Civil rights attorney and executive director of Hale House Randolph McLaughlin was born on June 9, 1953 in East Elmhurst, New York. During his early school years attending P. S. 148 in the mid 1960s, his favorite teacher Ms. Oliveri, chose him to deliver the "I Have a Dream" speech by Dr. Martin Luther King during a school play. After that moment, McLaughlin made a personal decision to dedicate his life to civil rights and the struggle against injustice. He graduated Newtown High School in 1967.
After four years of undergraduate work at Columbia University in 1975, McLaughlin was admitted to Harvard Law School and upon graduation from law school in 1978 joined the staff of the Center for Constitutional Rights in New York City and was mentored by William Kunstler.
Beginning his civil rights legal career in 1982, McLaughlin represented five African American women in a major lawsuit against the Chattanooga branch of the Knights of the Ku Klux Klan. The women were awarded $535,000 in damages and McLaughlin started a long career in civil rights law. On March 13, 1991, McLaughlin represented Ossie Davis and others in a federal class action challenge against the at-large election system utilized by the City of New Rochelle, New York for the election of its City Council members. As a result on March 2, 1993 a referendum was held and approved leading to the City Council approving a six-district plan. On November 2, 1993, under the new district plan, the first African American woman was elected to the City Council of New Rochelle.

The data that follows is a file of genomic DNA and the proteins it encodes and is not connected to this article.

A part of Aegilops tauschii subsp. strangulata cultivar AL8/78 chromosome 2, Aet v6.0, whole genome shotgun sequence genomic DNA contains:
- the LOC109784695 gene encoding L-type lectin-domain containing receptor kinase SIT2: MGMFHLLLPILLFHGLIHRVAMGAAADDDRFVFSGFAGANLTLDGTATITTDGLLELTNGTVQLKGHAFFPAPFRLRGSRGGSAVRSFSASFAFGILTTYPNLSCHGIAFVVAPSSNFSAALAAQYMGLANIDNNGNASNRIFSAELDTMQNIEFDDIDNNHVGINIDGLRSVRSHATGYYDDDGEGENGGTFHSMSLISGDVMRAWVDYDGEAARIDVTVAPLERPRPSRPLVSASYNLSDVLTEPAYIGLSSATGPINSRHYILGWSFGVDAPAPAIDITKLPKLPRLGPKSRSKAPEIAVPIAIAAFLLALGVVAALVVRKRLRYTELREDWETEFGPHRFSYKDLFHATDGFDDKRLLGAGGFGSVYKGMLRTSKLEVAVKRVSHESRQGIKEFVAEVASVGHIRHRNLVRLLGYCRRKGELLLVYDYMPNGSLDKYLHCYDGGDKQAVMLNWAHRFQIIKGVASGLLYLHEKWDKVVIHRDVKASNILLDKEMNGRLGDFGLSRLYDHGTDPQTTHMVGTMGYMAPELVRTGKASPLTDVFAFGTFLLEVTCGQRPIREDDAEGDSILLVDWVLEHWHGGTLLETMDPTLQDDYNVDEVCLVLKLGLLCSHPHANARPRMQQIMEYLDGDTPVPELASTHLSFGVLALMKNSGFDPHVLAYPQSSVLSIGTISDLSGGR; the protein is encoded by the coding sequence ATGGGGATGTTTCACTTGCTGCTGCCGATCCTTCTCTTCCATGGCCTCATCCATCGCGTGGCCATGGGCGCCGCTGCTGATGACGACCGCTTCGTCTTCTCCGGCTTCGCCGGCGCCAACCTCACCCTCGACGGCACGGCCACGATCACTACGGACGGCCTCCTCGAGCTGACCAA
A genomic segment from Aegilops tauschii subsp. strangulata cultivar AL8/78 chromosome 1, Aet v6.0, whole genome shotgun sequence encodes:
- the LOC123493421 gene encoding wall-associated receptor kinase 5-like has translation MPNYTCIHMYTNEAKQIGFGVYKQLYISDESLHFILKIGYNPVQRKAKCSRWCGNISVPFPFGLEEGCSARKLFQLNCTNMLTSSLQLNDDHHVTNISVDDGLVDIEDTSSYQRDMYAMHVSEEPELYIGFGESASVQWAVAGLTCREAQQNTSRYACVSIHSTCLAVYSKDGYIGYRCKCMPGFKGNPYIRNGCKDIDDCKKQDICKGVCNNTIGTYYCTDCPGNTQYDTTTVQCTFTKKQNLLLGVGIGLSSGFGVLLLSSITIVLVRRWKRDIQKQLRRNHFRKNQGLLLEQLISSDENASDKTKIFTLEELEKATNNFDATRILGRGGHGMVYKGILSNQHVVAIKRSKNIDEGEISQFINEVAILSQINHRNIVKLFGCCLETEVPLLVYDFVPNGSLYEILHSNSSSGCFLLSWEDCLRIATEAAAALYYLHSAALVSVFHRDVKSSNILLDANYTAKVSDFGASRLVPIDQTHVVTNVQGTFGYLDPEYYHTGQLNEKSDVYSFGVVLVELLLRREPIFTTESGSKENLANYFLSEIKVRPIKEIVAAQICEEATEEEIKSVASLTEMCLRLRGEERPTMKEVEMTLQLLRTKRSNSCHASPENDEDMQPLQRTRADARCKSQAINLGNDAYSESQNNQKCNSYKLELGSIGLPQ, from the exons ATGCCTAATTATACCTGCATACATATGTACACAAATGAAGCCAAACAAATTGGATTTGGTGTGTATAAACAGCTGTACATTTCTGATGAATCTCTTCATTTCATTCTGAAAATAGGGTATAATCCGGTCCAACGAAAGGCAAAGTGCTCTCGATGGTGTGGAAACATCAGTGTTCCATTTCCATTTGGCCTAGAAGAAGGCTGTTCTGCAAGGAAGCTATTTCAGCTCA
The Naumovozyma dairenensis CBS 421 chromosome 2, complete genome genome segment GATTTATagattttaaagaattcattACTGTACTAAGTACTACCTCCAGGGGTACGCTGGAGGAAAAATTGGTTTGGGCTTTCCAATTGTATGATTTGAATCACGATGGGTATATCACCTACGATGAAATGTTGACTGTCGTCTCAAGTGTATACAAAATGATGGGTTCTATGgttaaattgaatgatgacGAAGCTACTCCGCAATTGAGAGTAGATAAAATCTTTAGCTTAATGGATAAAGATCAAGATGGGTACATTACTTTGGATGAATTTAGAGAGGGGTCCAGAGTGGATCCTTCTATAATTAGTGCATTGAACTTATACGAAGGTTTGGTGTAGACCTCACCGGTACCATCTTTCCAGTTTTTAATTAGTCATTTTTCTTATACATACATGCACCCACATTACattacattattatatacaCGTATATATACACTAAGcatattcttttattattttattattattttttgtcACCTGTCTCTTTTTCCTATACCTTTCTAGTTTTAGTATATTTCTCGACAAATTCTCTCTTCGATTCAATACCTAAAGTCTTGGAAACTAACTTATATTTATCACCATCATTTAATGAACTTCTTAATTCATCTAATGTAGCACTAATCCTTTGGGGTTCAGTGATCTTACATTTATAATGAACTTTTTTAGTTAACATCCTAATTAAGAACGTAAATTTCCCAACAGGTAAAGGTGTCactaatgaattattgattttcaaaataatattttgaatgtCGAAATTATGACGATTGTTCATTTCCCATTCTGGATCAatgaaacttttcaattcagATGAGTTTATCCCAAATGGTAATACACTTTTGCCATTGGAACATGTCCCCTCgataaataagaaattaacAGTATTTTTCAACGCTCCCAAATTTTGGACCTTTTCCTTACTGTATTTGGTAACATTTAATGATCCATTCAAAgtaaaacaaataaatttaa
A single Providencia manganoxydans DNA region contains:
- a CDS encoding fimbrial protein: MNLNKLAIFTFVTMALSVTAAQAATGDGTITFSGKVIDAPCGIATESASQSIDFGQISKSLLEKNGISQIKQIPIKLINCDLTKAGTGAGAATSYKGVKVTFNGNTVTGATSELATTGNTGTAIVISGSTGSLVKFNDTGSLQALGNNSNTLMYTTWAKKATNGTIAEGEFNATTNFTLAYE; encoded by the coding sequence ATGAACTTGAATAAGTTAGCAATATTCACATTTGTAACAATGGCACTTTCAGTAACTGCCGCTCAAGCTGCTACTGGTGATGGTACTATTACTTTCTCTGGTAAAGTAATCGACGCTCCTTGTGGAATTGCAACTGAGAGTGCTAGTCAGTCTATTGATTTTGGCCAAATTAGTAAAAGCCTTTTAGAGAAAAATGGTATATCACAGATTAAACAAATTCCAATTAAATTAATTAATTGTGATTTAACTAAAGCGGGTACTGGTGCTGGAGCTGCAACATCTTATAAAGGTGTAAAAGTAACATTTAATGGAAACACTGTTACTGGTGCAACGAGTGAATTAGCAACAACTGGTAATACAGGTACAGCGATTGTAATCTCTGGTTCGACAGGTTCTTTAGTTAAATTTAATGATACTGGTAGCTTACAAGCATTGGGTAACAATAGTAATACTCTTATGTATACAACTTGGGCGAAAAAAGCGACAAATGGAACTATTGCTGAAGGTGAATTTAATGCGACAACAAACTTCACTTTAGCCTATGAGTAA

In 1988, McLaughlin joined the faculty of Pace University School of Law where he began to teach Civil Rights Law and Civil Rights Litigation. In 1992, he was honored as the Outstanding Professor of the Year. Four years later in 1996, McLaughlin was appointed as the director of Pace Law School Social Justice Center. The Social Justice Center saved a vibrant community in New Rochelle, New York from displacement by an IKEA super store.
Since May of 2001, McLaughlin has served as counsel to the Board of Directors of Hale House Center, which was founded by Clara "Mother" Hale in 1969. In the fall of 2004, the Board of Directors appointed McLaughlin as the executive director of Hale House, where he continues to serve the community.